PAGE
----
|I recently added a forum to my site...now what?|
I recently added a forum to my site. I haven't made it public knowledge that it is there until I know it is all working perfectly and have the color scheme/design changes done.
When I reach that point, how do I help it get started. Besides the obvious. Do I need to make the first few posts? Will that help?
Yes, I have some competition in this area so besides offering the general forums, I have a few that are specific to my site. I hope this helps.
I already get about 1000 visitors per day without the forum so I am hoping this will increase traffic.
Am I on the right track?
thanks for any advice
Cgchris99, think of your forum as a dance floor. When you launch, the band is playing but the floor is empty. If you've ever been in this situation, you know it's tough for someone to break the ice. Maybe an unusually brave or skilled couple will get up and dance, but the crowd still holds back. Even when there are two or three couples, others may be reluctant to get out there. Eventually, though, as the floor starts to fill up, people stop holding back. Even those with two left feet (like me!) can be prodded into dancing because there is relative anonymity in the crush.
So... you need to get some "couples" out there talking. Whether you post yourself, or enlist your friends, or count on a few brave souls who currently visit your site, you've got to get some activity. Eventually, it will catch fire and you won't have to worry about it, but expect to nurture it for weeks or months.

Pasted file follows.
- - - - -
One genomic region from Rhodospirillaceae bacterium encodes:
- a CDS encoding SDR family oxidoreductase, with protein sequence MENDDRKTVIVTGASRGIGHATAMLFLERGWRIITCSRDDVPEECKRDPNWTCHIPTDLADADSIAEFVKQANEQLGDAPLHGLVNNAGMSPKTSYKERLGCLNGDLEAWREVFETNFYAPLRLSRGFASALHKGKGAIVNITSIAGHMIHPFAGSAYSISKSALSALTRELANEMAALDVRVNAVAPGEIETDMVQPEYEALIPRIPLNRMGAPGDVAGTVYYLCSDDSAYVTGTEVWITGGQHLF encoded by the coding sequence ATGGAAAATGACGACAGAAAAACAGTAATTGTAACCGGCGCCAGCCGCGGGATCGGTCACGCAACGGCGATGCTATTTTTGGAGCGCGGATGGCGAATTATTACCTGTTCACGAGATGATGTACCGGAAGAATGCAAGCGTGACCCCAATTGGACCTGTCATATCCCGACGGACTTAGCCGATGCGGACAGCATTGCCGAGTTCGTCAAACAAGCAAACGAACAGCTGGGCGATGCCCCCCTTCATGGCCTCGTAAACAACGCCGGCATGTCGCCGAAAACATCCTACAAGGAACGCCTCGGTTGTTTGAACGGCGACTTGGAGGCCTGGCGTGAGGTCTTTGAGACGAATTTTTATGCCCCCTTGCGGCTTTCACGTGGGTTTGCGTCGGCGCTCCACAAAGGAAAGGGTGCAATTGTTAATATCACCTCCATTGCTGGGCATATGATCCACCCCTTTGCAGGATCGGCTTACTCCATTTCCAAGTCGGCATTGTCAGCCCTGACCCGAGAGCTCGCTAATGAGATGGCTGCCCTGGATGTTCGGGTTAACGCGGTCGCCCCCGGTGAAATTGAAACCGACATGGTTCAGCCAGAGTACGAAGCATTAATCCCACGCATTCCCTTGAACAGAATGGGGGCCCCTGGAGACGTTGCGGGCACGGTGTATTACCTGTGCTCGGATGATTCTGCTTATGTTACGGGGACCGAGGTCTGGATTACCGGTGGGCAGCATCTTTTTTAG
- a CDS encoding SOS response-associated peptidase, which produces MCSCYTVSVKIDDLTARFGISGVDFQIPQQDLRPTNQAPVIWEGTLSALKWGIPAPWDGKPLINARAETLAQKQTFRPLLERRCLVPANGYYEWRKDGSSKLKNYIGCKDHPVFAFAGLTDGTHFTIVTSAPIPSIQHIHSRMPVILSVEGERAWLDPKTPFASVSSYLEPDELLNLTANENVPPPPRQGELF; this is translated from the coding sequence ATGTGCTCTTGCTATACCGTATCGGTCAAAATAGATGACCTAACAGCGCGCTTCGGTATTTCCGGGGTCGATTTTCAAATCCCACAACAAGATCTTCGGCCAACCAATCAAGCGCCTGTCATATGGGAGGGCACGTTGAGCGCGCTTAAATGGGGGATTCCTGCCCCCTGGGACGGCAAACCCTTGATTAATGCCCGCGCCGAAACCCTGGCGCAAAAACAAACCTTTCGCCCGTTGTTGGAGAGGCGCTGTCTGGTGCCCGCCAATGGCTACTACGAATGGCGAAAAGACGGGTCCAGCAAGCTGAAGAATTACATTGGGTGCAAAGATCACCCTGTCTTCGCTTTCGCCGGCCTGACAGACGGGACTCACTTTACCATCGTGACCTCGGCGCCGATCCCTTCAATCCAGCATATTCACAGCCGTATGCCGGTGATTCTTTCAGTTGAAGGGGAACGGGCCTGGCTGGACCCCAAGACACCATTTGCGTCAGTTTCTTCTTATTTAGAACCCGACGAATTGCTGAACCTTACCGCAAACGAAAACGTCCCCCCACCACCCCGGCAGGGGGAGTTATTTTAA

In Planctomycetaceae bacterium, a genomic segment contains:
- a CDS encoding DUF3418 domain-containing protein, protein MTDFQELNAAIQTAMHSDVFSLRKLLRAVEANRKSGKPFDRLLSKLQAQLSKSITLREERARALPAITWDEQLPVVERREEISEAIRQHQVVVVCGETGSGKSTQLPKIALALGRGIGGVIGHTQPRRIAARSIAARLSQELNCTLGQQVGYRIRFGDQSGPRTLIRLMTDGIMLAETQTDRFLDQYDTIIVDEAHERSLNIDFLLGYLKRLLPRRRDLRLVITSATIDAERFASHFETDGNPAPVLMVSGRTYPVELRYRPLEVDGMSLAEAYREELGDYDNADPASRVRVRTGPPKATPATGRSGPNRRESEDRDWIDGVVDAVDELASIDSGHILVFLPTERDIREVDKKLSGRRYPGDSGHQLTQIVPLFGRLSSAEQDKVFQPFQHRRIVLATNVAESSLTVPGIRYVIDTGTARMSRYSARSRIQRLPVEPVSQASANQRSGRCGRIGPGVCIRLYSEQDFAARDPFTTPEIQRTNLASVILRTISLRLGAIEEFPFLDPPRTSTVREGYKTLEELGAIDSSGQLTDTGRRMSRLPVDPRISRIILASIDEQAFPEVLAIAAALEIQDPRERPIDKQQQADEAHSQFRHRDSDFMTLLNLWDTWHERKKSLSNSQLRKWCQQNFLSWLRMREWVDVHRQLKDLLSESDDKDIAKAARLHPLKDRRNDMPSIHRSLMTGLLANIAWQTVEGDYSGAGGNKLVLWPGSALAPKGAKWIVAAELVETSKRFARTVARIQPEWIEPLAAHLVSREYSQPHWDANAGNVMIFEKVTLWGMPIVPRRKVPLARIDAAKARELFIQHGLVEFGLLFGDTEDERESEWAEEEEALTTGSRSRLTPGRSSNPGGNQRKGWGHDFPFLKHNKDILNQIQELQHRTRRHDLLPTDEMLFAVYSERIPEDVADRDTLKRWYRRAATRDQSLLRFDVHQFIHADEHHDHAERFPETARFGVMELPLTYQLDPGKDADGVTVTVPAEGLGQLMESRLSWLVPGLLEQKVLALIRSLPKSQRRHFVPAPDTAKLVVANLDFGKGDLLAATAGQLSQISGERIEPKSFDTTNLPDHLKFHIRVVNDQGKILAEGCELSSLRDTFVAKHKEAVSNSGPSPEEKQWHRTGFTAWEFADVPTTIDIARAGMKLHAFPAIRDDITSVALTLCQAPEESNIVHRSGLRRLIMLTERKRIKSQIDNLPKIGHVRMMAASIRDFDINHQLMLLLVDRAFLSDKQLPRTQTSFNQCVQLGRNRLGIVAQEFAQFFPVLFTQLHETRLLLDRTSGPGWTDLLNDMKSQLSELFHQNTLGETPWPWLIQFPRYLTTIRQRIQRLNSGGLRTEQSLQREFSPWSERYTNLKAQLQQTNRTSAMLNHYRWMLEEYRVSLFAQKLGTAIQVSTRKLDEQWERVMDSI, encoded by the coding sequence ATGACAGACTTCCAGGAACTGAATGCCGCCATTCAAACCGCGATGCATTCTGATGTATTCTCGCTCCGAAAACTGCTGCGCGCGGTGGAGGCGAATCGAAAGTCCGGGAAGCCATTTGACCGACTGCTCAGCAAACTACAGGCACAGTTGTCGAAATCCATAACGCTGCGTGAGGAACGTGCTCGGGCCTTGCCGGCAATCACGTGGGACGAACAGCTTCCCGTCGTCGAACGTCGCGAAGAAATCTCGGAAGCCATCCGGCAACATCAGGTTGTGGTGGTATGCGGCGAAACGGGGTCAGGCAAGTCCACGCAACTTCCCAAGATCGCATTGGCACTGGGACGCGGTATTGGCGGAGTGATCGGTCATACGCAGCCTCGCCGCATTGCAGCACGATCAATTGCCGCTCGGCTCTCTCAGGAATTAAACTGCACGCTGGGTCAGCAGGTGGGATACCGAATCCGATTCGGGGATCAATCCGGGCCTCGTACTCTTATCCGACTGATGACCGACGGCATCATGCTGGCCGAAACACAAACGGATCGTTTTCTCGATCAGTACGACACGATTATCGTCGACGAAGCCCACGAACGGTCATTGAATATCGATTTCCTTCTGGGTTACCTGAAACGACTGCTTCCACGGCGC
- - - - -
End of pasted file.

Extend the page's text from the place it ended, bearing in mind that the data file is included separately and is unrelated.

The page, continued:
A thousand visitors per day is a good start - post prominent links to your forum, and make it easy to get involved.
Members have posted a variety of ideas in the Starting a New Forum [webmasterworld.com] thread. Good luck!
|think of your forum as a dance floor |
What a lovely metaphor!
Thanks, Doc. The other forum metaphor I like is that of a house party where the forum owner is the host. The host must greet new arrivals, introduce them to people who have common interests, circulate around the room to be sure conversation is flowing, and at the same time make sure the party infrastructure (temperature, food, beverages, etc.) is functioning properly.
We've all been to parties where you barely meet the host, and others where the solicitous host remembers us, asks after common acquaintances, gives us a brief tour, and otherwise makes us feel important and welcome. I know I enjoy the latter kind of party more, and I suspect that forums produce similar responses to new visitors.